Working from home has its challenges. And these days, it has become a necessity that many people have to deal with. At Random Dragon, however, it’s actually not a new thing.
We have been working as a distributed team for over two years, both alongside in-house teams and as a fully virtual team. As consultants and as contractors, where we don’t have the opportunity to work together every day.
We count ourselves lucky these days, while the world is in isolation, and industries and teams, that are used to seeing each other every day, working, walking and talking together, lose that daily subtle social interaction, that builds culture and team spirit.
It’s true; you can lose that social interaction with your colleagues. The water cooler conversations and the inside jokes, that build culture, but there are ways to get that virtually as well.
Over the years of working together virtually at Random Dragon, we have learned to find other ways of handling the random social interactions. We have set up chat rooms, where random comments are appreciated, and links to news or interesting articles are encouraged.
We have set up Voice Chat channels you can join and talk while you work. And we play games online and have fun together without being in the same room.
One of the teams we worked with even had a dedicated Meme group, where they would share memes.
This doesn’t replace being in the same room, but it can help distributed members of an analog team, be a part of the inside jokes and culture.
These days, something small like that can help bring everyone together.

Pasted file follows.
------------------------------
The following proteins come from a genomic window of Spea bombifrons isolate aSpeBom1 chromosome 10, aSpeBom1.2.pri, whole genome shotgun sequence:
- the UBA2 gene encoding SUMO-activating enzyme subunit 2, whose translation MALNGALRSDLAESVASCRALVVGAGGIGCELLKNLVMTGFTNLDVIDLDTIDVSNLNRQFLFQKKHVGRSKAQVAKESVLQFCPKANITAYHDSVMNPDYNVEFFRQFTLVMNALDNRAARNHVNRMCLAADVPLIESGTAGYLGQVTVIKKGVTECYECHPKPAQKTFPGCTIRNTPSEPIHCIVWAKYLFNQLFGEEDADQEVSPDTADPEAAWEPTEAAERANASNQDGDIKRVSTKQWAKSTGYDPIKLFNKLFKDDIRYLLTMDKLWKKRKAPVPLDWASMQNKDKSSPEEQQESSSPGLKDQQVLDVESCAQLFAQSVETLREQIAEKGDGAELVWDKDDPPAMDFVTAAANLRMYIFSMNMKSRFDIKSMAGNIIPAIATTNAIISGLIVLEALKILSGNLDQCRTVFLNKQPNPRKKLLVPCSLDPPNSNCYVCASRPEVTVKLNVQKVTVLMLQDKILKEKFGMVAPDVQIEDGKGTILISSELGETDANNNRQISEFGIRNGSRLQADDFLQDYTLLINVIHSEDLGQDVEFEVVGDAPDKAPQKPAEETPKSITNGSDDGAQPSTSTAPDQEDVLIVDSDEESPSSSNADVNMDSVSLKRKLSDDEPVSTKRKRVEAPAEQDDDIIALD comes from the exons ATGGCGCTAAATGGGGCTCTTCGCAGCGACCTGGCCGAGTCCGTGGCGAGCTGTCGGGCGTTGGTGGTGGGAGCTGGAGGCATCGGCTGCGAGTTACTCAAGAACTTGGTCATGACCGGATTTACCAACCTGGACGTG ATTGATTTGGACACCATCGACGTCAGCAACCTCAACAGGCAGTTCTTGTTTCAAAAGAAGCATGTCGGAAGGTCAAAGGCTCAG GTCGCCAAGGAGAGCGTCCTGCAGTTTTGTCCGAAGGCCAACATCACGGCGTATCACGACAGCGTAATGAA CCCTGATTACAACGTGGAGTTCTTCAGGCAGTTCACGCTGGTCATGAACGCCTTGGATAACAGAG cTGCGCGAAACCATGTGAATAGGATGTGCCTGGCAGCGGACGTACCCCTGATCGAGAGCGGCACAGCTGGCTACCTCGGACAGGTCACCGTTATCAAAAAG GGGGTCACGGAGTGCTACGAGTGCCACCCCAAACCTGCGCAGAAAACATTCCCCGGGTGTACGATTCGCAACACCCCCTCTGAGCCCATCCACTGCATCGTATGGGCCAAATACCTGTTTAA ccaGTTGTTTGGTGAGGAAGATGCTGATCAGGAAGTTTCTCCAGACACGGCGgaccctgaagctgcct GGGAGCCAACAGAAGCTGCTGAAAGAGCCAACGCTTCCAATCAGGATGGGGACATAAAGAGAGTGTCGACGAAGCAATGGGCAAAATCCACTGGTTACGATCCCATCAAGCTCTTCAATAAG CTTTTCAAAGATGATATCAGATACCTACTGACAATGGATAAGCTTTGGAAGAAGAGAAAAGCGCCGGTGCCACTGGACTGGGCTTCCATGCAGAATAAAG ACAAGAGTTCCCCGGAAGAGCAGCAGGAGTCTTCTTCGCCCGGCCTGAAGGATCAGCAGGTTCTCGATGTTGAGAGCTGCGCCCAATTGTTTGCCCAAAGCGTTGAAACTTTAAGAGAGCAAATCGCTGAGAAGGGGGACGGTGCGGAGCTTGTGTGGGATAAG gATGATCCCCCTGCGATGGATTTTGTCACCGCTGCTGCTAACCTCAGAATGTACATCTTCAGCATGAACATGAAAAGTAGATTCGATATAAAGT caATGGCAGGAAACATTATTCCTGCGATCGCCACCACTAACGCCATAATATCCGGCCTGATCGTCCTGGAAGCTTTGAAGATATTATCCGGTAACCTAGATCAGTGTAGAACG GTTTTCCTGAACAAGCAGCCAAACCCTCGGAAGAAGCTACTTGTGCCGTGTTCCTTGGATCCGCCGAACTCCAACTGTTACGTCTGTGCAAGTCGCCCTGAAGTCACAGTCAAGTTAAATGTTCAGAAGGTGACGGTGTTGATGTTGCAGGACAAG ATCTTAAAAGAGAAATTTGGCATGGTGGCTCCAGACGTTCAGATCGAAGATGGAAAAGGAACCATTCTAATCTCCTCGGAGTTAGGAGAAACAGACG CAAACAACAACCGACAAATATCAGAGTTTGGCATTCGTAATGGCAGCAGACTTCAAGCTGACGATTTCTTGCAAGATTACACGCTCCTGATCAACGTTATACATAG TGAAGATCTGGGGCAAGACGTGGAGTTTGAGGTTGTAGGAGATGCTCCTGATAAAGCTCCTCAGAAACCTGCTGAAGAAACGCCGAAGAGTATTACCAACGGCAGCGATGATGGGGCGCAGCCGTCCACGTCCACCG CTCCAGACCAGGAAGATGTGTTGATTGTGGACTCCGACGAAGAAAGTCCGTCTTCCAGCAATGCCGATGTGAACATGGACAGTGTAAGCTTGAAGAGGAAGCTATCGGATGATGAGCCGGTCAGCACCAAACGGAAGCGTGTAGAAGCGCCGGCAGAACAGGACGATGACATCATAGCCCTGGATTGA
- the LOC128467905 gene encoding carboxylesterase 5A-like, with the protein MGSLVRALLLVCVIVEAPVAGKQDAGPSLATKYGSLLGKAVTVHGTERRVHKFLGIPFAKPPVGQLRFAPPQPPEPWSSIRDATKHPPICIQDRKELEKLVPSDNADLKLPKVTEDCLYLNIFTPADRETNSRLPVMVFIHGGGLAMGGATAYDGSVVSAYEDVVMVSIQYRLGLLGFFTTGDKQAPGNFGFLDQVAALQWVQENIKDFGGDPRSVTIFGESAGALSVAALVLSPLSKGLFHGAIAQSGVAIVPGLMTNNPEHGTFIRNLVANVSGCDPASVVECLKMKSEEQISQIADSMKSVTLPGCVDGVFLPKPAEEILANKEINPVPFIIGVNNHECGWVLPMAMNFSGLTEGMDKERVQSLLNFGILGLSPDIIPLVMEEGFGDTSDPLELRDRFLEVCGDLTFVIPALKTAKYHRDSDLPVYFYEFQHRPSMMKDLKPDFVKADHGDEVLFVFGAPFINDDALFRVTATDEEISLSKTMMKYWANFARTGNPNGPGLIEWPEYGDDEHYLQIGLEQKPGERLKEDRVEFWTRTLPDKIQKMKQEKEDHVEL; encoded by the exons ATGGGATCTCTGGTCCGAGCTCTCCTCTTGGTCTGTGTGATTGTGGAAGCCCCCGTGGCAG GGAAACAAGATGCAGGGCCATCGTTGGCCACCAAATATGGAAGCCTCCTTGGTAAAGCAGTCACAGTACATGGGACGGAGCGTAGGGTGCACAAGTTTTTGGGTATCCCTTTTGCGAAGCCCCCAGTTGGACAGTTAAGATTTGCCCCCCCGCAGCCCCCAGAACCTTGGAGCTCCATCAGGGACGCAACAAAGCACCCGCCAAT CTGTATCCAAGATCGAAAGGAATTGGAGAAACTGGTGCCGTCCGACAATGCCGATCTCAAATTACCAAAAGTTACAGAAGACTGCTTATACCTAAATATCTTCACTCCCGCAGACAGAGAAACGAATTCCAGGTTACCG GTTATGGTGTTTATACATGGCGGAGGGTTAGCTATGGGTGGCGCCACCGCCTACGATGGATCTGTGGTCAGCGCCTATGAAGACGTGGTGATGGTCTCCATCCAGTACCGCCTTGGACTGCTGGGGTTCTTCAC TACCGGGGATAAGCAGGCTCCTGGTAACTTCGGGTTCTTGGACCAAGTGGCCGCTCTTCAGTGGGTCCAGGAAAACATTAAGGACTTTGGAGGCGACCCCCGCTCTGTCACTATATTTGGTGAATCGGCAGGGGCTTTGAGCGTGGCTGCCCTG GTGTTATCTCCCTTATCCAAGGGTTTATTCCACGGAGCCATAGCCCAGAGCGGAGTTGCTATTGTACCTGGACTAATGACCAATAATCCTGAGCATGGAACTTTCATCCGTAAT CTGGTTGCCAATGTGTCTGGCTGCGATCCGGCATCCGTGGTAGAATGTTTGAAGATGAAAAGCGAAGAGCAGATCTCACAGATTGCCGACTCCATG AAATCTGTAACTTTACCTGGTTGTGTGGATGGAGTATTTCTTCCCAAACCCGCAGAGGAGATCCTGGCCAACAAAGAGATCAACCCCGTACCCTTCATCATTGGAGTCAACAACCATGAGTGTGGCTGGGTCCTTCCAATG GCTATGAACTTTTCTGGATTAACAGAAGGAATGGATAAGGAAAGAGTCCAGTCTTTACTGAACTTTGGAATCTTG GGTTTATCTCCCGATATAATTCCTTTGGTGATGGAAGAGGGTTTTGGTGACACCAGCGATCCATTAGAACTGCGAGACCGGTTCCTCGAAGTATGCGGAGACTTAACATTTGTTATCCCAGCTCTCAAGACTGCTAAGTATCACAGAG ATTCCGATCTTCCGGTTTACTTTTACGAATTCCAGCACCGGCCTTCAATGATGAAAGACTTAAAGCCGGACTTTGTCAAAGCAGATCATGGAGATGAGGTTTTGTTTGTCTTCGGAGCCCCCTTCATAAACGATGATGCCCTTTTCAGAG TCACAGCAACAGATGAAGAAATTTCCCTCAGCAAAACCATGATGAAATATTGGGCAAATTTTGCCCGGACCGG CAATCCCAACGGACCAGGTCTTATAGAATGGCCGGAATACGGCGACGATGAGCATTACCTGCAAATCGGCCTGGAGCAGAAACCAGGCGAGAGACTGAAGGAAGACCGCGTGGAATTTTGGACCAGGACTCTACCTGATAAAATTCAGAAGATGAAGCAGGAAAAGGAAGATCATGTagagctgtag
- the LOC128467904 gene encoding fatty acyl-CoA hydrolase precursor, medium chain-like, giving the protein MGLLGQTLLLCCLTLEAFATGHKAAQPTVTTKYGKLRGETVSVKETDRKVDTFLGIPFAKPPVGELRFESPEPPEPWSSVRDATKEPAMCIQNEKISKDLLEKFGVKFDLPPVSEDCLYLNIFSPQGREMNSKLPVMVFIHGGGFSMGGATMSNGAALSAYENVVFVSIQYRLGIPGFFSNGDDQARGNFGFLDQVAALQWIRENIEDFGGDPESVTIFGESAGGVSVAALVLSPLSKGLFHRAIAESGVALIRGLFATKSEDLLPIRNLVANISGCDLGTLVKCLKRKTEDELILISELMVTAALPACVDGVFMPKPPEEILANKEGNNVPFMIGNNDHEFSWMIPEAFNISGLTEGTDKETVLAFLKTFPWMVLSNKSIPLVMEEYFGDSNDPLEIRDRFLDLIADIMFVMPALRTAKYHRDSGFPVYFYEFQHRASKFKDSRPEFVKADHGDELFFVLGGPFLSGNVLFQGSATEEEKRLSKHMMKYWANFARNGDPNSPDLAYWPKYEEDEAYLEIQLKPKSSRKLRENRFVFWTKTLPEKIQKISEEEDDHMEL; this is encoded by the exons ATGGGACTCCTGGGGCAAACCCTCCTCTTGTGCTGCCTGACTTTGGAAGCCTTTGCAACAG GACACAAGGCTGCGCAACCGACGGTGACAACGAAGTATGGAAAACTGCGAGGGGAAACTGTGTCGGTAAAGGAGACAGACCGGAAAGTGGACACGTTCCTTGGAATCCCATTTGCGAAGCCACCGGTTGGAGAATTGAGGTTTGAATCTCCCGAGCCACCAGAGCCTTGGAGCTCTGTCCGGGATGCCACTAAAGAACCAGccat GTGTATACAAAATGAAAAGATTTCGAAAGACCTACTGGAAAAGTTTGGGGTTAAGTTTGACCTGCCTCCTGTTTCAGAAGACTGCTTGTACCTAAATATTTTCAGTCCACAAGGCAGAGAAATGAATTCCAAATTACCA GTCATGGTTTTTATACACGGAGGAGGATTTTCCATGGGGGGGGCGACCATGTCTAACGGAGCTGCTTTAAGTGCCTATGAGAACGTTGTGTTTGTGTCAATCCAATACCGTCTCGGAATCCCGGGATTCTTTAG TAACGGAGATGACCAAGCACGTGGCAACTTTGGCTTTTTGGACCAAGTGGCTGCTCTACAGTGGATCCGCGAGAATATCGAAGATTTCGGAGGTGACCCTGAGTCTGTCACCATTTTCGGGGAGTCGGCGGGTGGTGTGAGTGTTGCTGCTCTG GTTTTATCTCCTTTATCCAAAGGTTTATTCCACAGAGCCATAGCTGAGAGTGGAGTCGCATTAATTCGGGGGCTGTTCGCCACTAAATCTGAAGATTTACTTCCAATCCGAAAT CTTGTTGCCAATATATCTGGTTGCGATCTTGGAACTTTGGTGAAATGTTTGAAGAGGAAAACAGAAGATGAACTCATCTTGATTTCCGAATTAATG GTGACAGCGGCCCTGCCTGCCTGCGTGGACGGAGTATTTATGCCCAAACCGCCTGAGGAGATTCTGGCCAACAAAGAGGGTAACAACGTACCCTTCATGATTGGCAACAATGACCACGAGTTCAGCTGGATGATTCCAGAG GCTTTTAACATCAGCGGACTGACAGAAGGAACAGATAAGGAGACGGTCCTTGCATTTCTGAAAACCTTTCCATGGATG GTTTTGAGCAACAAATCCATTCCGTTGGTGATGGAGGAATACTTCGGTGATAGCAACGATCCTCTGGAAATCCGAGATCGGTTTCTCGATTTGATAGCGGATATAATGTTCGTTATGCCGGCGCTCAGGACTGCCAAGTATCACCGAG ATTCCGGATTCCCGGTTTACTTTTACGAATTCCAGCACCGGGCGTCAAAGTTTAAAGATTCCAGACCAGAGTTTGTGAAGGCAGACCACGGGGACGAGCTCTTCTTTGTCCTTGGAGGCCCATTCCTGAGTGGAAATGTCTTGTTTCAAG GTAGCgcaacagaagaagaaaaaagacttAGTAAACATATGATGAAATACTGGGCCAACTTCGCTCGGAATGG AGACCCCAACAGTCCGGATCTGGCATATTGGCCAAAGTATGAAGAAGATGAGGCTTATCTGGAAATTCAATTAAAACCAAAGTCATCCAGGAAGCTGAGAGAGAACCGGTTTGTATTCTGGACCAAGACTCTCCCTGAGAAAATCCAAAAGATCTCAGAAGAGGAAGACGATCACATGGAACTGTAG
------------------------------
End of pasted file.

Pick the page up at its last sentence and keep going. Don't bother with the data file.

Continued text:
Now teams don’t just have one distributed member, the whole team is distributed, so everyone is on common ground, which only makes it better.
As programmers, we sometimes work in pairs to get the best result. Pair programming doesn’t have a barrier, when it comes to virtual teamwork. Screen sharing while voice chatting is easy, and you don’t have to be close enough to smell the other person while doing it.
Video chatting is the next best thing to actually being in the same room, but it isn’t always necessary. In the above case, where two people are working together, a voice chat can work just as well, if not better, since you’re not trying to decode a person’s expression through a pixelated image.
After our morning meetings, we sometimes just leave the voice chat on, not to speak constantly but to be able to just ask or talk. That way, we are not waiting for an answer to arrive, whenever the other person checks their messages on slack, but we are actually working together, even when apart. We go offline when we want to be more focused on our work and are not up for conversations.
We use Discord for voice video and screen sharing. If we were a larger team, we would likely set up specific channels for people who want to discuss a problem and work it out together, channels for people who are working and wouldn’t mind socializing while they do, and channels for people who are “head down and in the zone”, just like some offices use a flag system to show, if team members are allowed to be disturbed or not.